How To Remove Oil Stains From Clothes

October 23, 2017

How to Remove Oil Stains From Clothes

Accidents happen to the best of us. You can be eating some pizza and a bit of errant grease drips onto your pants. Or perhaps you’ve noticed some lotion has stained your shirt’s collar.

The thing that makes these unique is that they’re oil-based, rather than the sort of water-based stains that happen with soda or sweat. Whereas water-based stains can come out in the wash, oil-based ones can set if you throw your garment into the laundry. Which means they require dry cleaning.

Frankly, most local dry cleaners aren’t terribly great. They almost always send your stuff to the same mass-cleaning plant, where clothes are often treated indiscriminately without pre-treatments. If you have a garment you really care about, it’s worth sending your stuff to Rave FabriCARE in Arizona. Rave’s prices are reasonable for their service, but shipping back and forth will naturally add to your cost. If you’re looking for a cheap and simple at-home solution, I’ve been happily surprised by how well diatomaceous earth works.

Diatomaceous earth is a soft, siliceous rock that crumbles into fine, white powder. I recently got some vegetable oil on a tan suede leather jacket – suede being one of the hardest materials to clean – and diatomaceous earth took care the problem within twelve hours. Just sprinkle some on, let it sit overnight, and brush it out the next morning. You should see all the oil lifted out.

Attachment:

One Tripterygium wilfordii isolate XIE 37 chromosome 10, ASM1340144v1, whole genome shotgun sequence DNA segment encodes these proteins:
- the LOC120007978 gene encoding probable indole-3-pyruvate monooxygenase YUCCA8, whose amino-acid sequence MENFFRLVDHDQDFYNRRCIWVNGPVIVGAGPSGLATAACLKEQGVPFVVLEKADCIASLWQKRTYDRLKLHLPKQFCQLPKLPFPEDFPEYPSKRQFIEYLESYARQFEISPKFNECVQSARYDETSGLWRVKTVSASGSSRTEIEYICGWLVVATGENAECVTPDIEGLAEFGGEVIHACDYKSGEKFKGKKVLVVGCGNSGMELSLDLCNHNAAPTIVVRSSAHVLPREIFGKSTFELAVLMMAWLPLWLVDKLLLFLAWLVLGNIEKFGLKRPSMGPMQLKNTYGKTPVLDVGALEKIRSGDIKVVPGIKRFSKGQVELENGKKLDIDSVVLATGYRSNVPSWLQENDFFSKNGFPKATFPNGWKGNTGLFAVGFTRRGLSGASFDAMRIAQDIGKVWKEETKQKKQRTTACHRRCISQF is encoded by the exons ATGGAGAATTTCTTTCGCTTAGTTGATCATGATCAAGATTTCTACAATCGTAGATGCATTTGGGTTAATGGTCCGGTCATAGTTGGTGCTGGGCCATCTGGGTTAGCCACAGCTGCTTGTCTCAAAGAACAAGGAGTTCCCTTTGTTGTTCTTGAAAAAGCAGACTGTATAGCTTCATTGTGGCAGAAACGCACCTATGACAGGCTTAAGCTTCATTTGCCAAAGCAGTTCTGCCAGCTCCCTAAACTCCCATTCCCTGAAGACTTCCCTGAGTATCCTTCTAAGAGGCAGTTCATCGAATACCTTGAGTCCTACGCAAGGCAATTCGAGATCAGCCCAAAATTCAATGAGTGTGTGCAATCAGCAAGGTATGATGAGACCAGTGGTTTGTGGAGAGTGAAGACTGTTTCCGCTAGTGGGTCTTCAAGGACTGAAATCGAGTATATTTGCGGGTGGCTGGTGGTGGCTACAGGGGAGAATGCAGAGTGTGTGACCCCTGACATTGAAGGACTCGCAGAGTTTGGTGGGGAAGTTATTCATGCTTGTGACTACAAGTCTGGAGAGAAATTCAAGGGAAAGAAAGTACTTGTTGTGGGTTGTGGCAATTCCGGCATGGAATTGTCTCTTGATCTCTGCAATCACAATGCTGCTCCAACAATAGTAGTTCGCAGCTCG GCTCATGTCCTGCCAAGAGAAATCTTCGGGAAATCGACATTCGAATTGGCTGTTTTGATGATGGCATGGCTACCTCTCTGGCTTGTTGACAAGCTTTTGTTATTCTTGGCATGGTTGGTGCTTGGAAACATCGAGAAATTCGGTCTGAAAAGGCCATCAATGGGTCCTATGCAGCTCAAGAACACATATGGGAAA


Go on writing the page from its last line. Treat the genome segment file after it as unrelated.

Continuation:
Some tips on making this stuff work:

  • Buy diatomaceous earth before you need it. It’s cheap and easily available at places such as Home Depot, although you can also get it on Amazon. You want to treat a stain quickly, so it’s good to have this stuff on-hand. One pound is much more than you need, but that’s about the smallest quantity you can buy.
  • Make sure it’s food grade. There are a bunch of different varieties. You want to stick with food grade diatomaceous earth, as that will be safe on something you’ll later put near your skin.
  • Always brush. Diatomaceous earth is an incredibly fine powder, which means it can clog vacuums. So, always brush the powder off with a stiff-bristled clothing brush. Our advertiser The Hanger Project sells some exquisite ones, although you can find more affordable varieties from Kent.
  • Be careful with other solutions. Again, oil-based stains can be incredibly tricky. Don’t rub, scrub, or try to wash the stain out with water., as you can end up just spreading it. Try diatomaceous earth first to see how far you get.
  • Other powder alternatives. If you don’t have diatomaceous earth on-hand, try baby powder or baking soda. Chris Despos, a well-recognized bespoke tailor in Chicago, got amazing results in the photos above using some simple Johnson’s baby powder. Same concept, just different material.
  • Caution on smooth leather. Diatomaceous earth can be a little scratchy, so be careful about applying too much on something like smooth calfskin or shell cordovan. If you use it, apply some leather conditioner afterwards to keep the leather supple.

If all else fails and you still don’t want to shell out for a speciality cleaner, try pre-soaking the garment in Oxiclean before washing. America’s Test Kitchen got impressive results across a range of food stains, including oil-based ones such as hot bacon grease.